Tuesday, December 23, 2008

A Christmas Story

I just got my my first short story publication, ever. :)

I've always enjoyed writing, but the NaNoWriMo novel writing contest really kicked me into gear. As I was working on the novel, I started looking around at other venues for shorter fiction. I found out about a new online magazine that was taking submissions, and decided to give it a shot.

The story itself is a Christmas-themed steampunk piece, and it's the first short fiction I've written in nearly 15 years. It's a style that I don't normally use - written from the perspective of a small child - so it was a challenge to tone down the vocabulary and still get across what needed saying. It was a lot of fun to create and provided a good learning environment for the edit/rewrite process.

Click the link below to give it a read:

"Darkness into Stars"

I hope you enjoy it.

Wednesday, December 17, 2008

Habits to Break

I'm not sure exactly where I picked up these bad phraseology habits, but I'm trying really hard to break them.
  • Proper Grammar, Improper Places
    "N132MM, traffic at your two o'clock..."
    "USC395, contact Mobile Approach on 118.5."
    "RN645, radar vectors for the TACAN 14 approach, North Whiting."
    "EGF888, the airport will be at your 12 o'clock, one two miles. Report it in sight."

    Articles, possessive adjectives, and prepositions work beautifully when you're talking to people casually in person or on the phone. I can't imagine calling up my wife and telling her, "Sweetie, me, dinner, chicken." Or calling up a friend saying, "Dude, me, hang out." Yeah, that would garner me some odd replies.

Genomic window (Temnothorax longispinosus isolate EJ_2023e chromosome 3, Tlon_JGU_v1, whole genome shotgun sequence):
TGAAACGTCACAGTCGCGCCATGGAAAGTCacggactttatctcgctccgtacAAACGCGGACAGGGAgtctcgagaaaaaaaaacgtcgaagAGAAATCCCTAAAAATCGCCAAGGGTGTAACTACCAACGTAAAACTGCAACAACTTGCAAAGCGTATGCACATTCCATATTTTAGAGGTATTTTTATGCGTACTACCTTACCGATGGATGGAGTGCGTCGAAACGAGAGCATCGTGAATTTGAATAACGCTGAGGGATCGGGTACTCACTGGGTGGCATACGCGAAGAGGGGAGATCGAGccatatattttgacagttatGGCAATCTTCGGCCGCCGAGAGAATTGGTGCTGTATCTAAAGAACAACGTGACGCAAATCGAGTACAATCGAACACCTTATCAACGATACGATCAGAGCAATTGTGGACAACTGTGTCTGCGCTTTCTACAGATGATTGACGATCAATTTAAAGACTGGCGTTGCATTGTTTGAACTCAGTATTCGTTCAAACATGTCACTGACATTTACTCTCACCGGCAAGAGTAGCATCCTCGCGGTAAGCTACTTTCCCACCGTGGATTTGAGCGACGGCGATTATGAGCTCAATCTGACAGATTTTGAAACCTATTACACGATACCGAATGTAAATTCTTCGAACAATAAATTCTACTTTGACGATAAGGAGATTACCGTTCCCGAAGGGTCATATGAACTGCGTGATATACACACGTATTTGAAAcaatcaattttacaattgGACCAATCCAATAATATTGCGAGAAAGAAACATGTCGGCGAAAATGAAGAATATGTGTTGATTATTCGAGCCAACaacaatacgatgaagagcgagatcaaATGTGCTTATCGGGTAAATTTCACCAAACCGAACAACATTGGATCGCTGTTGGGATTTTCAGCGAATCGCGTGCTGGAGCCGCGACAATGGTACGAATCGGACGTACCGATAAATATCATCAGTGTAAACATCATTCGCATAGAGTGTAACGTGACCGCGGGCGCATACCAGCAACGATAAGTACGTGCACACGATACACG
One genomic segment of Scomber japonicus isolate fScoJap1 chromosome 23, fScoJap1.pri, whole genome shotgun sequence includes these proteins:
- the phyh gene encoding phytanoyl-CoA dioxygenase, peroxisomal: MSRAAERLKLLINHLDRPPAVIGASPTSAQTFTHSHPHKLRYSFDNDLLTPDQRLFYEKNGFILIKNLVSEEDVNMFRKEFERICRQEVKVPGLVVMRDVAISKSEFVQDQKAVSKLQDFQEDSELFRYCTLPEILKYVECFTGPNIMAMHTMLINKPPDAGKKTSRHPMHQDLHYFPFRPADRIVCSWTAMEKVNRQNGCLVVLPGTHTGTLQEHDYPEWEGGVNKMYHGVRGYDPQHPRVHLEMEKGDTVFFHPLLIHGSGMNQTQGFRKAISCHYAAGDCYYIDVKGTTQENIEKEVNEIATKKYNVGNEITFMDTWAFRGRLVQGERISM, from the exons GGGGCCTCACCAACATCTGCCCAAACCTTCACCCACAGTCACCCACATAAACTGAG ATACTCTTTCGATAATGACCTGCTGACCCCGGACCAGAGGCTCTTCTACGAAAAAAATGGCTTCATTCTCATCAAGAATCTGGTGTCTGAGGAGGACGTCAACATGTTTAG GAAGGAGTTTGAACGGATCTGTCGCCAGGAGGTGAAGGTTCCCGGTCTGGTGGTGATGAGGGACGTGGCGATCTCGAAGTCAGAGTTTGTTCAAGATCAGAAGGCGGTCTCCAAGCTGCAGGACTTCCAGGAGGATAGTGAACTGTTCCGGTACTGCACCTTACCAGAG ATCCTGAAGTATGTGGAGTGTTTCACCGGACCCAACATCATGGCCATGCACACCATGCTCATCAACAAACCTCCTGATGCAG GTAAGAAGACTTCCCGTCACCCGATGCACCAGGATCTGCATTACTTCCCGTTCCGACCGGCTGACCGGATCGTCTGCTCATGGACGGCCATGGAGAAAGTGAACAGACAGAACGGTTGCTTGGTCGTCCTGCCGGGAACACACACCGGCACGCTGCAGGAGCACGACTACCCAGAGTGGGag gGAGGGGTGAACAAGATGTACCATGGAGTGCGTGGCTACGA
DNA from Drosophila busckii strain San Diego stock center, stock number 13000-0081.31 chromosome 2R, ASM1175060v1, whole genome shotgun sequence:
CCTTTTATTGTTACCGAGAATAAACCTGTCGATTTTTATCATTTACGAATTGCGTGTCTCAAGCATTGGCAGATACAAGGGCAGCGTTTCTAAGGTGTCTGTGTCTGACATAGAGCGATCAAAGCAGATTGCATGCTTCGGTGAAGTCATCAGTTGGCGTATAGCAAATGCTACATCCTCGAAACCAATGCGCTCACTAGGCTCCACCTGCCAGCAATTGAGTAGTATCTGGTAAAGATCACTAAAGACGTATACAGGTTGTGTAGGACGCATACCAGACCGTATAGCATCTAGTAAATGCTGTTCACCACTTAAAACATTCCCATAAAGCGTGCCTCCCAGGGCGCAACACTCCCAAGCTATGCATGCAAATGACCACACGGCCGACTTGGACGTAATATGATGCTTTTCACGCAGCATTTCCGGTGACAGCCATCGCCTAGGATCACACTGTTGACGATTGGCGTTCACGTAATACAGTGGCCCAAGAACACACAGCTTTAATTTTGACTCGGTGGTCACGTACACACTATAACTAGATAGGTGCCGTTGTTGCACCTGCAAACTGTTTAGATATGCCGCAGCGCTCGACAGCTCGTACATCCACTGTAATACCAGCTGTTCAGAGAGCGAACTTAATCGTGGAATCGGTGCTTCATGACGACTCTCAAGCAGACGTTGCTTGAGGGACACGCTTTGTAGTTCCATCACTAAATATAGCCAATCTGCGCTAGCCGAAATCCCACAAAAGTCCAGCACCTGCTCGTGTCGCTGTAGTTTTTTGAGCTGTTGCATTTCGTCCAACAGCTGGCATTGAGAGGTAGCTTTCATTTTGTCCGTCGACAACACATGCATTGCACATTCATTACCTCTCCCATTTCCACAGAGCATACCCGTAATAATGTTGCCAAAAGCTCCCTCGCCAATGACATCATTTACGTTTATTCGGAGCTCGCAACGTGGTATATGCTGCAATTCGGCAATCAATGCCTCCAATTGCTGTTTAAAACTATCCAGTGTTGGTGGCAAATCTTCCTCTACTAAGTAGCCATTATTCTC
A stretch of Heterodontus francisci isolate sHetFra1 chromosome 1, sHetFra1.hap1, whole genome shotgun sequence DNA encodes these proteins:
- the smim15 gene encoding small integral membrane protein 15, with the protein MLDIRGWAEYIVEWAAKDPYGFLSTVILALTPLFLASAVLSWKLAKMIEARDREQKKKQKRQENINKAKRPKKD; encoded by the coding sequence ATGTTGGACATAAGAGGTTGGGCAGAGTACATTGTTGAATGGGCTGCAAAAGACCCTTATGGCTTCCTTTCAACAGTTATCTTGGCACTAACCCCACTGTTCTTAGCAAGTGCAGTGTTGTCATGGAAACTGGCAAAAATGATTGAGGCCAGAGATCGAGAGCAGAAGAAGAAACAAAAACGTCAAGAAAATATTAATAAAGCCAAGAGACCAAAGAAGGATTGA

But on a radio frequency, they just clutter up precious space and sound unprofessional.

  • The Murder of Roger (Ackroyd)
    Deep down in my soul, I must believe that every pilot out there is named Roger. Why? Because I seem to call them that regardless of what they're doing, what they are, or what they want.

    There are only a few times when it's appropriate, usually when you really have nothing else to add. For example, lets say Citrus 453 checks in eight miles outside of my airspace with, "Pensacola Approach, Citrus 453 at 11,000 with Tango." He is outside of my airspace, so I can't descend or turn him. He also has the latest ATIS code, so he knows what runway and approach to expect. I literally can't do a thing with him. In that case, I can reply with, "Citrus 453, Pensacola Approach, roger."

    However, I have a habit of injecting a "roger" into "working" transmissions where it simply doesn't belong. And it makes me sound like the n00b that I am.

    "Citrus 453, Pensacola Approach, roger, descend and maintain 6000, radar vectors VOR runway 8 approach."
    "BB645, Pensacola Approach, roger, squawk 0123 and ident."
    "VV7E123, roger, I have your request."

    So, I'm trying to flush poor Roger from the majority of my working transmissions. He has no place there, so he needs to be offed.

    BTW, if you haven't read the Agatha Christie novel whose title I punned, it's a good one. Definitely one of her most controversial works. Do NOT read the Wikipedia article on it, for it spoils the ending.

  • Radar Contact... Again
    An aircraft has been cleared for a practice approach. He is handed off to the tower and switched to their frequency. Once the approach is completed, the tower hands him back to me and he is switched back to my frequency. He went through two radar handoffs and remained within radar coverage the entire time.